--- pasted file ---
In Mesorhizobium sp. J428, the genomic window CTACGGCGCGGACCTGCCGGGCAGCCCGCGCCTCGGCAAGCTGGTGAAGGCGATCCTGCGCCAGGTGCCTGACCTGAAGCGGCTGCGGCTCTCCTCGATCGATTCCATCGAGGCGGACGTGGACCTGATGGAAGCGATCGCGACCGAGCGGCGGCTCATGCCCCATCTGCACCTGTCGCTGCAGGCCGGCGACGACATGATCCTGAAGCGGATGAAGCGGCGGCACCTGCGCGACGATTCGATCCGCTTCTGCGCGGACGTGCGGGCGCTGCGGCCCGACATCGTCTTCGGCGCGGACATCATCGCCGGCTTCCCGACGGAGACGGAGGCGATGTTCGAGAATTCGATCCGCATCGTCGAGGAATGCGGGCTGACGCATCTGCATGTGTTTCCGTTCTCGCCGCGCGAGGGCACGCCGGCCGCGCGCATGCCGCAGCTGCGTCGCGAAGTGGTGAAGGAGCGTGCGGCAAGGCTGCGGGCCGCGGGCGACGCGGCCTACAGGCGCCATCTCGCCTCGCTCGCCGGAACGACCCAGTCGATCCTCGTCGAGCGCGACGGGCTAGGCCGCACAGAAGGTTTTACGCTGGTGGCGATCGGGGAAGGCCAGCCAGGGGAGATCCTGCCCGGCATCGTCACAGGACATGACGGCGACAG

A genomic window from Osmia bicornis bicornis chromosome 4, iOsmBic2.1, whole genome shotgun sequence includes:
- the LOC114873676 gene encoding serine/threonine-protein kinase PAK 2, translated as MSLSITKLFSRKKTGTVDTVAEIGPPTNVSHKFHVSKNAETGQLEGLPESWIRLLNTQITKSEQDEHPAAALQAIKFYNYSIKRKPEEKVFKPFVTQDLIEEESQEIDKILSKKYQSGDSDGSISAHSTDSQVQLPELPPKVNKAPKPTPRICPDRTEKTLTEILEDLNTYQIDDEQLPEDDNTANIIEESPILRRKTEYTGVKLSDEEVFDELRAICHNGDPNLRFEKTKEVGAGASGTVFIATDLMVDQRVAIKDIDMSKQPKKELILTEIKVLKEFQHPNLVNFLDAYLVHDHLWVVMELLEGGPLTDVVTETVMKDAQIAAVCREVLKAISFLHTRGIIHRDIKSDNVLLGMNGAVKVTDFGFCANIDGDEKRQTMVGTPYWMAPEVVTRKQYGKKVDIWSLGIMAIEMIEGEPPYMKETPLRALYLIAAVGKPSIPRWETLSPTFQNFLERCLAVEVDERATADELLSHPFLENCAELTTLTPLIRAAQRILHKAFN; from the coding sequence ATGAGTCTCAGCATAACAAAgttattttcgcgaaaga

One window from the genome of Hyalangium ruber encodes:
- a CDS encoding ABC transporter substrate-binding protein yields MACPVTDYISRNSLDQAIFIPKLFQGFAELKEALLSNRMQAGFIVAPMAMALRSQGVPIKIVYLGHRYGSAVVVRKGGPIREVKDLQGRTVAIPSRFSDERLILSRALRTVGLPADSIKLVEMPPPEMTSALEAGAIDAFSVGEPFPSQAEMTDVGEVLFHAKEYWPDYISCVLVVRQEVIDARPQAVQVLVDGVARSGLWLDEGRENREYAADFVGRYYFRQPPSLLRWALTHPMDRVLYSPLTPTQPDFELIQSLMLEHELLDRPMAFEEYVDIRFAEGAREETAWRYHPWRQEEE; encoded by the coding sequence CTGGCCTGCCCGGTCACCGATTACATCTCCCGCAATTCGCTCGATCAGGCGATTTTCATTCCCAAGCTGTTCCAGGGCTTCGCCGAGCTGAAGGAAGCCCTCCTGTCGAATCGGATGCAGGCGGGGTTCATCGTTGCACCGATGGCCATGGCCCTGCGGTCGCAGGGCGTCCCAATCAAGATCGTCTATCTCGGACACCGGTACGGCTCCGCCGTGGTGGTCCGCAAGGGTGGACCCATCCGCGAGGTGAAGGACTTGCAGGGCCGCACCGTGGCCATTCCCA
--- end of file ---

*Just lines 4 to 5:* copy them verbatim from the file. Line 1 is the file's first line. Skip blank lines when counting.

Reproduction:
One window from the genome of Hyalangium ruber encodes:
- a CDS encoding ABC transporter substrate-binding protein yields MACPVTDYISRNSLDQAIFIPKLFQGFAELKEALLSNRMQAGFIVAPMAMALRSQGVPIKIVYLGHRYGSAVVVRKGGPIREVKDLQGRTVAIPSRFSDERLILSRALRTVGLPADSIKLVEMPPPEMTSALEAGAIDAFSVGEPFPSQAEMTDVGEVLFHAKEYWPDYISCVLVVRQEVIDARPQAVQVLVDGVARSGLWLDEGRENREYAADFVGRYYFRQPPSLLRWALTHPMDRVLYSPLTPTQPDFELIQSLMLEHELLDRPMAFEEYVDIRFAEGAREETAWRYHPWRQEEE; encoded by the coding sequence CTGGCCTGCCCGGTCACCGATTACATCTCCCGCAATTCGCTCGATCAGGCGATTTTCATTCCCAAGCTGTTCCAGGGCTTCGCCGAGCTGAAGGAAGCCCTCCTGTCGAATCGGATGCAGGCGGGGTTCATCGTTGCACCGATGGCCATGGCCCTGCGGTCGCAGGGCGTCCCAATCAAGATCGTCTATCTCGGACACCGGTACGGCTCCGCCGTGGTGGTCCGCAAGGGTGGACCCATCCGCGAGGTGAAGGACTTGCAGGGCCGCACCGTGGCCATTCCCA